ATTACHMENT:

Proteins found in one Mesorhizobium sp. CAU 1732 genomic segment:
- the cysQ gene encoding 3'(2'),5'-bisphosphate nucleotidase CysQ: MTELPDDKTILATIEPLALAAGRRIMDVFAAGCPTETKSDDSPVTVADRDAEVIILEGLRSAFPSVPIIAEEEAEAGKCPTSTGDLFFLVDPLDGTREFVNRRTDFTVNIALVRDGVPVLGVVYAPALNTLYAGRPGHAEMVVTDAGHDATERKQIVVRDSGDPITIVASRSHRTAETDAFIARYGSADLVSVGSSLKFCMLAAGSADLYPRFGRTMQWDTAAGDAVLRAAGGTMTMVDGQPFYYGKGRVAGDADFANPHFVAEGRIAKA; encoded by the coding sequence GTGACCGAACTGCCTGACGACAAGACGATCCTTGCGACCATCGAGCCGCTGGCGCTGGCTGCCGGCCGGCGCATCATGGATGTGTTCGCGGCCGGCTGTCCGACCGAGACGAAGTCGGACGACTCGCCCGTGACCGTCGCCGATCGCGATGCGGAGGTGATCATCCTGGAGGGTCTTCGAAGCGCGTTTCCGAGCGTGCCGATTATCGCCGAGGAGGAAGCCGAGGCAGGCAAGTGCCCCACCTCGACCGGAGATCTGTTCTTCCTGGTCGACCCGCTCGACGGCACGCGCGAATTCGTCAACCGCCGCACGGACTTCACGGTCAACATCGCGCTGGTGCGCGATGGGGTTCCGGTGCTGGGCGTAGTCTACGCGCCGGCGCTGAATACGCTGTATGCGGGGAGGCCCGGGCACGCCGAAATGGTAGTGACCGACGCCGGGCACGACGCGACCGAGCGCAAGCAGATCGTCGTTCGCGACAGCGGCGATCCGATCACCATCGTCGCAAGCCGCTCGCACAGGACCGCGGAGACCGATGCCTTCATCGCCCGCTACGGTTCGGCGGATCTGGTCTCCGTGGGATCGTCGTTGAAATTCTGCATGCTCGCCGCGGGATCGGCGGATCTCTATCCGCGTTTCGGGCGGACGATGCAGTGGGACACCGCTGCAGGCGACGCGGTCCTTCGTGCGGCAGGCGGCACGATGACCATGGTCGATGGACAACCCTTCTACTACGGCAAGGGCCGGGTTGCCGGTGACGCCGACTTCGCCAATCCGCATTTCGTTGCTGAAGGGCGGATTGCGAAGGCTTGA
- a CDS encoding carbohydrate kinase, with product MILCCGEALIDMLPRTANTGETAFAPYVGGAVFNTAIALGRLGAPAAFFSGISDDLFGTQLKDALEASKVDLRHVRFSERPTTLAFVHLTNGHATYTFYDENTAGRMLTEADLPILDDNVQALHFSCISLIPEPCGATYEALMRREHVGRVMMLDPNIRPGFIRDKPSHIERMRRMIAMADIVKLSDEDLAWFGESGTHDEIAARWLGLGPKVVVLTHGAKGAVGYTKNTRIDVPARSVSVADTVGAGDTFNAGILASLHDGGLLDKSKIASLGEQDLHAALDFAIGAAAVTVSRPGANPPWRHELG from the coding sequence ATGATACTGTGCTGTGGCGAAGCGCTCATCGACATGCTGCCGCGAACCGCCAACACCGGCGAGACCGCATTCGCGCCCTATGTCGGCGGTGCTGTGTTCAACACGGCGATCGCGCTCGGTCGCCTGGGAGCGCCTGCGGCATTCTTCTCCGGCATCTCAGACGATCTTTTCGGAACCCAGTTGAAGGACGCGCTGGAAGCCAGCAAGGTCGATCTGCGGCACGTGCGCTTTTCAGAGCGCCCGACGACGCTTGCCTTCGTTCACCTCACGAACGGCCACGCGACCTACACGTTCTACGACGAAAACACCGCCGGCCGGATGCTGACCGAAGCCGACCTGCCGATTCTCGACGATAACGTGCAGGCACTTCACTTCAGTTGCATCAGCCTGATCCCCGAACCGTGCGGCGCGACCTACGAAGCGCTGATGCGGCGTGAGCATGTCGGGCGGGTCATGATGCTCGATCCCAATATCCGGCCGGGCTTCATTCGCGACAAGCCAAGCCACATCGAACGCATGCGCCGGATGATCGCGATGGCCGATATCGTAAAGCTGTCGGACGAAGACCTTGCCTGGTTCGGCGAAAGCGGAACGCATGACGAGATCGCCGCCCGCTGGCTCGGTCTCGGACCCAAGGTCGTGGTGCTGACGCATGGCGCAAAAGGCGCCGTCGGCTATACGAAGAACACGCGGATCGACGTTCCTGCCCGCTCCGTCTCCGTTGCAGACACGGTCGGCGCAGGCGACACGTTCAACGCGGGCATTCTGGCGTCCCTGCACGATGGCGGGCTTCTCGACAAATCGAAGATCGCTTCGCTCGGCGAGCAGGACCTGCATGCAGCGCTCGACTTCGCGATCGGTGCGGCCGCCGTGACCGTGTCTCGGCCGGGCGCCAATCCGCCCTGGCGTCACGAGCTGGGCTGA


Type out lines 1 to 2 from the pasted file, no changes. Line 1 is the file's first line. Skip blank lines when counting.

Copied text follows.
Proteins found in one Mesorhizobium sp. CAU 1732 genomic segment:
- the cysQ gene encoding 3'(2'),5'-bisphosphate nucleotidase CysQ: MTELPDDKTILATIEPLALAAGRRIMDVFAAGCPTETKSDDSPVTVADRDAEVIILEGLRSAFPSVPIIAEEEAEAGKCPTSTGDLFFLVDPLDGTREFVNRRTDFTVNIALVRDGVPVLGVVYAPALNTLYAGRPGHAEMVVTDAGHDATERKQIVVRDSGDPITIVASRSHRTAETDAFIARYGSADLVSVGSSLKFCMLAAGSADLYPRFGRTMQWDTAAGDAVLRAAGGTMTMVDGQPFYYGKGRVAGDADFANPHFVAEGRIAKA; encoded by the coding sequence GTGACCGAACTGCCTGACGACAAGACGATCCTTGCGACCATCGAGCCGCTGGCGCTGGCTGCCGGCCGGCGCATCATGGATGTGTTCGCGGCCGGCTGTCCGACCGAGACGAAGTCGGACGACTCGCCCGTGACCGTCGCCGATCGCGATGCGGAGGTGATCATCCTGGAGGGTCTTCGAAGCGCGTTTCCGAGCGTGCCGATTATCGCCGAGGAGGAAGCCGAGGCAGGCAAGTGCCCCACCTCGACCGGAGATCTGTTCTTCCTGGTCGACCCGCTCGACGGCACGCGCGAATTCGTCAACCGCCGCACGGACTTCACGGTCAACATCGCGCTGGTGCGCGATGGGGTTCCGGTGCTGGGCGTAGTCTACGCGCCGGCGCTGAATACGCTGTATGCGGGGAGGCCCGGGCACGCCGAAATGGTAGTGACCGACGCCGGGCACGACGCGACCGAGCGCAAGCAGATCGTCGTTCGCGACAGCGGCGATCCGATCACCATCGTCGCAAGCCGCTCGCACAGGACCGCGGAGACCGATGCCTTCATCGCCCGCTACGGTTCGGCGGATCTGGTCTCCGTGGGATCGTCGTTGAAATTCTGCATGCTCGCCGCGGGATCGGCGGATCTCTATCCGCGTTTCGGGCGGACGATGCAGTGGGACACCGCTGCAGGCGACGCGGTCCTTCGTGCGGCAGGCGGCACGATGACCATGGTCGATGGACAACCCTTCTACTACGGCAAGGGCCGGGTTGCCGGTGACGCCGACTTCGCCAATCCGCATTTCGTTGCTGAAGGGCGGATTGCGAAGGCTTGA